Candidate Barack Obama’s campaign has bragged that running mate Senator Joe Biden is a down-to-earth family man who commutes by Amtrak train from Wilmington to Washington. The Democratic Delaware Senator has been commuting by Amtrak for decades. He has long preferred train travel over driving 109 miles to work, unwittingly also choosing what is universally […]
‘Bad Air’: Malaria’s Temperate Return
A day without a car would be difficult for many Americans – even the most earnest, intrepid, or eco-conscious. So, how about a day with little food, unsafe water, and polluted air? Add a debilitating vector-borne illness such as malaria to this devil’s brew, and you have a glimpse into the potential impacts of climate […]
U. of Maryland Extends Climate Resources With Online ‘Toolkit’ for Journalists
A new online reporter’s “toolkit” from the University of Maryland offers journalists a handy tool for studying and keeping abreast of climate change developments in the U.S. and beyond.
Who, Where, What of This Century’s Environmental Reporters Studied
Scholarly research done by three veteran science journalism professors sheds useful light on the who-what-where-how of environmental reporters in the 21st Century. The academics based their conclusions on interviews done earlier this decade with 652 newspaper and TV reporters saying they regularly cover environmental issues. Internet, web, and journalism students were not included among those […]
Penguin Classics, UCS Team-Up on Thoreau Climate Book
Writers and photographers hoping to claim some real estate in an upcoming online and hard-cover book celebrating Henry David Thoreau and focusing on climate change have until just November 15 to submit their entry.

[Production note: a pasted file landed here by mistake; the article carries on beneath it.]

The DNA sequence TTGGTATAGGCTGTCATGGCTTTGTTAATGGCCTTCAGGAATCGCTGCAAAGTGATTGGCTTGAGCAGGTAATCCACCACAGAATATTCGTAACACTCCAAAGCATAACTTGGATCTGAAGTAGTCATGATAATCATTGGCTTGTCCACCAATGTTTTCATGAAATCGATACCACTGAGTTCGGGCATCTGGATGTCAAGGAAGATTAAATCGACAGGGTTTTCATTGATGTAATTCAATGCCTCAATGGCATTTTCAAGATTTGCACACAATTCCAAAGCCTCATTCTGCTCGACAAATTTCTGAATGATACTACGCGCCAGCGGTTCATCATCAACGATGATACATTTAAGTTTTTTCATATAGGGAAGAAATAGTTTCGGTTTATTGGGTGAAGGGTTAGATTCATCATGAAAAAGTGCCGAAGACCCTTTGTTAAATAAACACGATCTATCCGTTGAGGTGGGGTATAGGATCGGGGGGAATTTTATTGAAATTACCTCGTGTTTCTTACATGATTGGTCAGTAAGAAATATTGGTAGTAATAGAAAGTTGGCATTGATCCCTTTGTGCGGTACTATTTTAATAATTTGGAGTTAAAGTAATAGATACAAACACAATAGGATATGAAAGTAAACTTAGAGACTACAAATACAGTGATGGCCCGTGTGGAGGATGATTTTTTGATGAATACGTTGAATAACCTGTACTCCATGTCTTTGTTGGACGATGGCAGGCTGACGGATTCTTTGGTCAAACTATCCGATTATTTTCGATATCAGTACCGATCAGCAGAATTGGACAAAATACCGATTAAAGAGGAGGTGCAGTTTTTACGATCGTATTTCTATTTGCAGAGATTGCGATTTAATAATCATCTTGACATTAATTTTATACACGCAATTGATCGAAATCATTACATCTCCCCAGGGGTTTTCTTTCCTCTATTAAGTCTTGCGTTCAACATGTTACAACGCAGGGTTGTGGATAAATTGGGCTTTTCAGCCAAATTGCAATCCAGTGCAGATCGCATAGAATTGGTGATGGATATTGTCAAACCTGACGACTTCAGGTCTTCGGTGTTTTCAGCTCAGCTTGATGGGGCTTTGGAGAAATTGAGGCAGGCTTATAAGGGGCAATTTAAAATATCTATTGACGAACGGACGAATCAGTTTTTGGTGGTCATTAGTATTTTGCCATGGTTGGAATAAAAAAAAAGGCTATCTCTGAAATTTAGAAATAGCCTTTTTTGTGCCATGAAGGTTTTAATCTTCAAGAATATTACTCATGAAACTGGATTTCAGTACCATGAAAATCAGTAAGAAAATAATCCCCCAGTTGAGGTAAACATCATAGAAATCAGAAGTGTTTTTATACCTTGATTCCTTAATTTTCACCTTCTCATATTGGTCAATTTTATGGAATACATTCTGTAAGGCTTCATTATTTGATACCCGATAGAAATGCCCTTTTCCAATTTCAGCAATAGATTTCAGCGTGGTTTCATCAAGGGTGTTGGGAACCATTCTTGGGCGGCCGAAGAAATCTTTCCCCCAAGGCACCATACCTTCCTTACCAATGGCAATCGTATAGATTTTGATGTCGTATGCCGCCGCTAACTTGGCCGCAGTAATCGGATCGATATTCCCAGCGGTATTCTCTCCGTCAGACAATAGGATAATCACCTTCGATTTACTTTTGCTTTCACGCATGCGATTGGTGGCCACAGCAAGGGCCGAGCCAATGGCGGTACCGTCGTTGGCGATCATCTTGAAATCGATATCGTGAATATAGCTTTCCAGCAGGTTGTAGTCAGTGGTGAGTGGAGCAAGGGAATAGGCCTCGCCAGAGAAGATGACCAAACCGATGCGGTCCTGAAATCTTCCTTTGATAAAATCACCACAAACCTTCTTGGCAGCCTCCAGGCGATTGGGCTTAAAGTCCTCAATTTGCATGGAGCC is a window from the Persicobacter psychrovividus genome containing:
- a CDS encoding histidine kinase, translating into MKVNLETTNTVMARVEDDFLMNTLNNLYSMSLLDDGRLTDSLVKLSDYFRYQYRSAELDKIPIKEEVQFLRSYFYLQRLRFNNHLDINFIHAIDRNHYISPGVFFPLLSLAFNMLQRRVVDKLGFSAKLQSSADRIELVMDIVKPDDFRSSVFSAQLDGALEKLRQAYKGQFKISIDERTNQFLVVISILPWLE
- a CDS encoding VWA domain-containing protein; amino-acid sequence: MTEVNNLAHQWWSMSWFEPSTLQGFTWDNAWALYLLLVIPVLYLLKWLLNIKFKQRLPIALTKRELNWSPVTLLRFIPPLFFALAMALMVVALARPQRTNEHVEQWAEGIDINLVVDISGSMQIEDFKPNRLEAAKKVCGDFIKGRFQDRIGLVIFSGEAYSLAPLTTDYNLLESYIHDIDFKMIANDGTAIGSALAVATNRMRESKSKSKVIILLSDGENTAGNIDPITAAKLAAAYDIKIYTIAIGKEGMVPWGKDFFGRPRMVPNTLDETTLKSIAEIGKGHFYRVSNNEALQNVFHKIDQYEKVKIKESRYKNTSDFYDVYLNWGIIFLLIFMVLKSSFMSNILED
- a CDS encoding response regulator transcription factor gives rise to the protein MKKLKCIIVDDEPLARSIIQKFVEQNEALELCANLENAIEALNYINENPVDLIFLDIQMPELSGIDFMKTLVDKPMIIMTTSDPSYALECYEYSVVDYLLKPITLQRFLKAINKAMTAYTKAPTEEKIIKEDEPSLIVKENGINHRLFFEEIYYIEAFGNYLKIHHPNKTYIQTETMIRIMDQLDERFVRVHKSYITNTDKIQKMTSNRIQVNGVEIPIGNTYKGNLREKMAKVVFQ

Veteran Writer Cris Russell Reports on Ohio State Workshop
One-time Washington Post (and before that Washington Star) science writer Cristine Russell offers a new-media look at face-to-face journalism training with a useful piece on Ohio State University’s October 12-14 McCormick Specialized Reporting Institute workshop on covering climate change.
Climate Change Activist’s Voice Stilled: Phil Clapp Dead Suddenly at Age 54
The sudden death of environmentalist Philip E. Clapp at age 54 deprives the climate change activist community one of its most influential and most quotable leaders just at a time when federal legislative efforts could get under way in Washington under a new administration and a concerned Congress.
700,000-Year Old Volcanic Ash Suggests Some Permafrost Permanent
A lot of permafrost may actually be permanent. So suggests a new study in the journal, Science.
‘Frontline’ to take on Climate Change In Two-Hour ‘Heat’ Campaign Coverage
A two-hour “Frontline” climate change special called “Heat,” part of public broadcasting’s “PBS Vote 2008” election coverage, is set to air two weeks before Americans go to the polls.
Updates on Municipal Efforts to Reduce CO2 Emissions
Journalists looking for compelling examples of how cities are acting to reduce CO2 emissions have some new resources available to them. The New York Times and other media outlets in late September reported on initiatives in Chicago, Portland, and Berkeley.
Braasch’s Earth Under Fire Photos Focus of Upcoming U.N. Postage Stamps
Photojournalist Gary Braasch’s images from his 2007 book Earth Under Fire (see Forum article) is being featured in six postage stamps as part of the United Nations’ “Year of Planet Earth.”
Energy Department Pools Labs to Study Abrupt Climate Change
Rapid shifts in temperatures have altered the global climate repeatedly in Earth history, and some scientists worry that the rapid warming seen in recent decades could trigger such a change now. Still, little is known about what drives these global convulsions in climate, also known as “abrupt climate changes.”